Amstrad Computer User1st November 1988
Published in Amstrad Computer User #48
Gunship puts you at the controls of a S8m Apache helicopter. You have various missions to complete, ranging from a simple training flight in the US to Communist bashing in Vietnam and a full scale war against the Warsaw Pact countries.
To start off you enter your name, choose your mission, then the level of danger and the degree of realism required.
You then arm the helicopter, choosing the weapons you want up to a maximum weight of 21,000 lbs, making sure the helicopter is balanced.
The scene switches to the cockpit. You have to take off and fly around, seeking out the enemy forces, watching out for difficult terrain and mountain ranges. The view out of the cockpit window is wireframe 3D, and you can switch to an overhead map at any time.
The display panel is packed with information - everything from the usual altimeter, airspeed indicator, artificial horizon and so on, to exotica such as damage warning lights, threat display, radar jammers, stores selection and torque gauges.
The game, as you would expect, is hard. Helicopters are difficult to fly because they respond very sluggishly to the controls, of which there are two sets to deal with the cyclic, which rotate the helicopter, and the collective, which move it up or down. Even moving forward is a tricky operation.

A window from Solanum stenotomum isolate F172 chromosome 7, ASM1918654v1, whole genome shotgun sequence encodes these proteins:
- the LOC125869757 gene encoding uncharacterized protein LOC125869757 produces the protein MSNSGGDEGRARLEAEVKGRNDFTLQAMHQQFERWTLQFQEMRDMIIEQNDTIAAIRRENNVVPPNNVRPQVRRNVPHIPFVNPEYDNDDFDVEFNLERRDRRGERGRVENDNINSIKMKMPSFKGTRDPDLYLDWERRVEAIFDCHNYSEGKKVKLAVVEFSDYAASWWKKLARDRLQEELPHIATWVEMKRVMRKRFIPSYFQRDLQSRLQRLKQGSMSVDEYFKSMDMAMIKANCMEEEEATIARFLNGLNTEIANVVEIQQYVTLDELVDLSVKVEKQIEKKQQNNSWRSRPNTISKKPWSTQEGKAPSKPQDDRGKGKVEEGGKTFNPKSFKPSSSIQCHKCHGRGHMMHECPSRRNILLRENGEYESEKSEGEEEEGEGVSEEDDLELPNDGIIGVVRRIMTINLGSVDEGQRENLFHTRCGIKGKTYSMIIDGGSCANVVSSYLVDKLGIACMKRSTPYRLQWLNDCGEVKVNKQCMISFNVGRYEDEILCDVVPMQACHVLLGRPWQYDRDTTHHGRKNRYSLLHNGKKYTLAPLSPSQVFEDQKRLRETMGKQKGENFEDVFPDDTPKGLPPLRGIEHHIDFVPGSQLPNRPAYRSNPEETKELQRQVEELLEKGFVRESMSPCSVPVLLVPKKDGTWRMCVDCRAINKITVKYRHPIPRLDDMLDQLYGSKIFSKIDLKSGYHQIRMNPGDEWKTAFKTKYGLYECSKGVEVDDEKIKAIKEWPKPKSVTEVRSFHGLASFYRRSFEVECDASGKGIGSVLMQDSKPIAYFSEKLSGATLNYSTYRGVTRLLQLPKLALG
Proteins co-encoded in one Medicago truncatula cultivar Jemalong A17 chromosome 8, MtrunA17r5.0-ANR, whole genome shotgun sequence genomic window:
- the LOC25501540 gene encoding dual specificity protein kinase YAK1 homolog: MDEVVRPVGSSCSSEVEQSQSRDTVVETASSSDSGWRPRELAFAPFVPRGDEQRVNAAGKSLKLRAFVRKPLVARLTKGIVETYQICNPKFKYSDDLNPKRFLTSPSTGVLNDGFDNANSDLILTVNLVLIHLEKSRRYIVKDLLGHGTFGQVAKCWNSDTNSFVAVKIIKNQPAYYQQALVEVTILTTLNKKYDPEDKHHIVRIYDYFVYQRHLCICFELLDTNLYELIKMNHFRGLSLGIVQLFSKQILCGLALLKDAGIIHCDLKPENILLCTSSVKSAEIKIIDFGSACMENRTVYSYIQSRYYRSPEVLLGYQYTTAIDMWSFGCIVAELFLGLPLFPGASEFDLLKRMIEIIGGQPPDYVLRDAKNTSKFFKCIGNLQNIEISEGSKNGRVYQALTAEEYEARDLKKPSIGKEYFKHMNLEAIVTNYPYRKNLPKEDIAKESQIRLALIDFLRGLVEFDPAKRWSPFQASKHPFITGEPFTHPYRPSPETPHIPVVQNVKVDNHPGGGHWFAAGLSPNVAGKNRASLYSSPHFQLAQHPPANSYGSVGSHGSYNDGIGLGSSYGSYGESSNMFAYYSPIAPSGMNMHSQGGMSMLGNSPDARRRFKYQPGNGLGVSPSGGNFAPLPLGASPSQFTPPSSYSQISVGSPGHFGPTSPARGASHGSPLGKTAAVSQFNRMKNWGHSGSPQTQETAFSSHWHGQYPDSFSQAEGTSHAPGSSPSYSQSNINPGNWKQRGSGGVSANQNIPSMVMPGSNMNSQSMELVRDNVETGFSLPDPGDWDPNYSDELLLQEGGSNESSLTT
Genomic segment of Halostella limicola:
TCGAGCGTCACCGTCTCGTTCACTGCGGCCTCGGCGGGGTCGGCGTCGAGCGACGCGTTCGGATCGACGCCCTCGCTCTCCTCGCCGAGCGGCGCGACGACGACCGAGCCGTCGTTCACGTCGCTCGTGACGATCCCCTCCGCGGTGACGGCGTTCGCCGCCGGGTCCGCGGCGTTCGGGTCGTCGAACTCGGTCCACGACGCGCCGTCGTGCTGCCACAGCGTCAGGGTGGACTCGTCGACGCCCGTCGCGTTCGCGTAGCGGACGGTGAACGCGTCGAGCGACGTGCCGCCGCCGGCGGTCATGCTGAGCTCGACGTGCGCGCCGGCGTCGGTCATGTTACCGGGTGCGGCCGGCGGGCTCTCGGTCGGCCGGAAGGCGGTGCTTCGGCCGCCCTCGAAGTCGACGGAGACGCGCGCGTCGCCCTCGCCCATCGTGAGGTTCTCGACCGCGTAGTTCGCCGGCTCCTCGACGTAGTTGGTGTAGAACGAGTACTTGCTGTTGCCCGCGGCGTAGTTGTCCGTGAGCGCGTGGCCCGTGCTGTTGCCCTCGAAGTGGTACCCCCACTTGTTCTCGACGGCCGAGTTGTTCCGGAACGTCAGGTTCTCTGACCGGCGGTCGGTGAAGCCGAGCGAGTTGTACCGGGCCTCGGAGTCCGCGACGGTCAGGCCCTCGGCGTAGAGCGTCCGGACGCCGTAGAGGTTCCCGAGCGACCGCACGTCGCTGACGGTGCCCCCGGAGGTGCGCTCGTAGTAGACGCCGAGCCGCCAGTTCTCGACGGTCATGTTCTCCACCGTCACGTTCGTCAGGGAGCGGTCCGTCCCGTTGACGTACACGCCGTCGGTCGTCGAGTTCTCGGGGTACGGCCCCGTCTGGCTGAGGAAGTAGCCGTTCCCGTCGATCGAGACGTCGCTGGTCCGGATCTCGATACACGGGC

There are also two engines, which can be independently controlled, and a tail rotor, which swings the nose. In fact, there are so many control keys that a keyboard overlay has been provided.
The graphics are reasonable; the cockpit screen is rather blocky and the wire frame graphics are difficult to interpret, but the map and everything else is perfectly clear.
The sound is deafening. The swish of the rotor blades quickly becomes annoying, and there is very little else other than the odd explosion.
There are three hardware restrictions - you must have a joystick: according to the manual the program will not work on the 664 and green screen users will have problems, as various indicators on the control panel and the map flash different colours depending on whether something is OK or faulty.
It's Microprose's usual meticulous stuff. The attention to detail is incredible - the manual even has chapters on military equipment on the modern battlefield and helicopter aerodynamics. It reads more like a textbook than instructions for a game.
The only slight letdown is the indifferent graphics on the cockpit screen, but the excellent animated map and the pointer control more than make up for this.